Disability case filed with only 193 days had lapsed, which is again, within the above-cited 240-day period and where there were remaining days for the company-designated doctor to issue his assessment renders the filing premature.
Guadalquiver vs. Sea Power Shipping Enterprise, Inc.,
G.R. No. 226200, August 5, 2019
120-day rule; 240-day rule; Kerstel Doctrine; Medical abandonment; Premature filing
Under a nine-month contract (with three-month extension), Respondent Sea Power Shipping Enterprise, Inc. (Sea Power), in behalf of its principal, Mississauga Enterprises, Inc. (Mississauga), collectively referred to in this digest as Sea Power, et al., employed Guadalquiver Ruel Guadalquiver (Guadalquiver) as Able Seaman to work aboard the vessel M/V Dimi.
After passing his pre-employment medical examination, Guadalquiver boarded the vessel which was later extended. Guadalquiver alleged that his work involved strenuous manual work of pushing, pulling, lifting and/or carrying heavy objects. He narrated that in November 2012, after lifting a heavy jar of paint on the vessel, he felt a “click” followed by pain on his lower back. He initially ignored the incident but the pain persisted. He later consulted a doctor in Egypt who diagnosed him with osteoarthritis.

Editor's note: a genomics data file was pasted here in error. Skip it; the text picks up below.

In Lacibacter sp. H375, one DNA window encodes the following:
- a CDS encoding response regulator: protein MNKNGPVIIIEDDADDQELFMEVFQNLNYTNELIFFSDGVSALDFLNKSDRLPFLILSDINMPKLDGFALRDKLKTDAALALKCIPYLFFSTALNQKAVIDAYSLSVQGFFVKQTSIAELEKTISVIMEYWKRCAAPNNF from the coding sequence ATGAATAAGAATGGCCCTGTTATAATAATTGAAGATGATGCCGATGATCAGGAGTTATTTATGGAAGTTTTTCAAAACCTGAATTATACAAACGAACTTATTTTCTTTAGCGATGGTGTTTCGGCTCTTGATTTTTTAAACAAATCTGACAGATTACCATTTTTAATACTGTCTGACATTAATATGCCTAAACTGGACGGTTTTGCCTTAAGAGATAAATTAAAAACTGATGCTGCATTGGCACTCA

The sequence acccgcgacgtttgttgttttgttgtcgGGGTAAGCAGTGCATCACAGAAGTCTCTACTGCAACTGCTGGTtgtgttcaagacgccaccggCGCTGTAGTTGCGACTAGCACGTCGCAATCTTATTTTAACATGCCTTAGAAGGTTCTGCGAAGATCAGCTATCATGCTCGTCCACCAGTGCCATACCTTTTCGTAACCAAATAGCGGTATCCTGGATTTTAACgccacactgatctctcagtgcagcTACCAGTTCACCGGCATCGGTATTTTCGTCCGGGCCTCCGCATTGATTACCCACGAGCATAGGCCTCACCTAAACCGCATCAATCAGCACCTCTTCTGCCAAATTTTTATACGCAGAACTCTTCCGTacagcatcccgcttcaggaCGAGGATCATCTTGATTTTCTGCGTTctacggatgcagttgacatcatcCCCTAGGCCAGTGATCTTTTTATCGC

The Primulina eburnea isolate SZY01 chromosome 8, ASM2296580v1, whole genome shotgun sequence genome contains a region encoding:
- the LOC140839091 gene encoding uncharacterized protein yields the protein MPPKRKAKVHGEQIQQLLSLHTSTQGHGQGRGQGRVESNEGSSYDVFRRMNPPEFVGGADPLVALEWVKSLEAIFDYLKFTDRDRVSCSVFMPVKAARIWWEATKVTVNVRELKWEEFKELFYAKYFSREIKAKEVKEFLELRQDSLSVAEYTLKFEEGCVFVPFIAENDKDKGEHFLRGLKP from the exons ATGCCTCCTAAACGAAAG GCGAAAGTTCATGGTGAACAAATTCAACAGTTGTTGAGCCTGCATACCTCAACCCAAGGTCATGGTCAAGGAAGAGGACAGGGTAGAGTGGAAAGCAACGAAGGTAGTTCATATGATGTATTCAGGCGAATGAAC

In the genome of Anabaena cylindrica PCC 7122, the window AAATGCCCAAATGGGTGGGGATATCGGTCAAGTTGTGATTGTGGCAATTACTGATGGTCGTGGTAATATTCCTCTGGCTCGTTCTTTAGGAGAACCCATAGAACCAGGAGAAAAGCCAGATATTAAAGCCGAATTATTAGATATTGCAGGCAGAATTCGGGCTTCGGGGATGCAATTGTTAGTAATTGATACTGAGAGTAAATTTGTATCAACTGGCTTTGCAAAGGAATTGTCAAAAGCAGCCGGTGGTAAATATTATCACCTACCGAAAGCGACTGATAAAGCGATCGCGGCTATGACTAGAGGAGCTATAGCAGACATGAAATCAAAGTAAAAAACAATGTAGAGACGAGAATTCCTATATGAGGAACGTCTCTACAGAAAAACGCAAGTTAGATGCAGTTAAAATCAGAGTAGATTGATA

On September 19, 2013, Guadalquiver was medically repatriated and immediately went to the company-designated doctor, Dr. Jose Emmanuel E. Gonzales (Dr. Gonzales). On October 7, 2013, Dr. Gonzales reported that after undergoing an MRI, Guadalquiver was diagnosed with lumbo-sacral muscle strain but there was no indication that surgery was needed.
Consequently, Dr. Gonzales advised Guadalquiver to undergo physical therapy. While Guadalquiver was still undergoing therapy, Dr. Gonzales noted the great improvement in Guadalquiver’s pain relief Because of this progress, he assured Guadalquiver that he could be given a fit-to-work certification after six sessions of physical therapy. However, notwithstanding the assurance, Guadalquiver unjustifiably failed to report back to the company-designated physician.
Resultantly, in his Medical Repot, Dr. Gonzales declared that Guadalquiver abandoned his treatment as he failed to return for his follow-up physical therapy. He also gave Guadalquiver his final diagnosis of “Lumbo Sacral Muscle Strain with Myositis SIP Physical Therapy.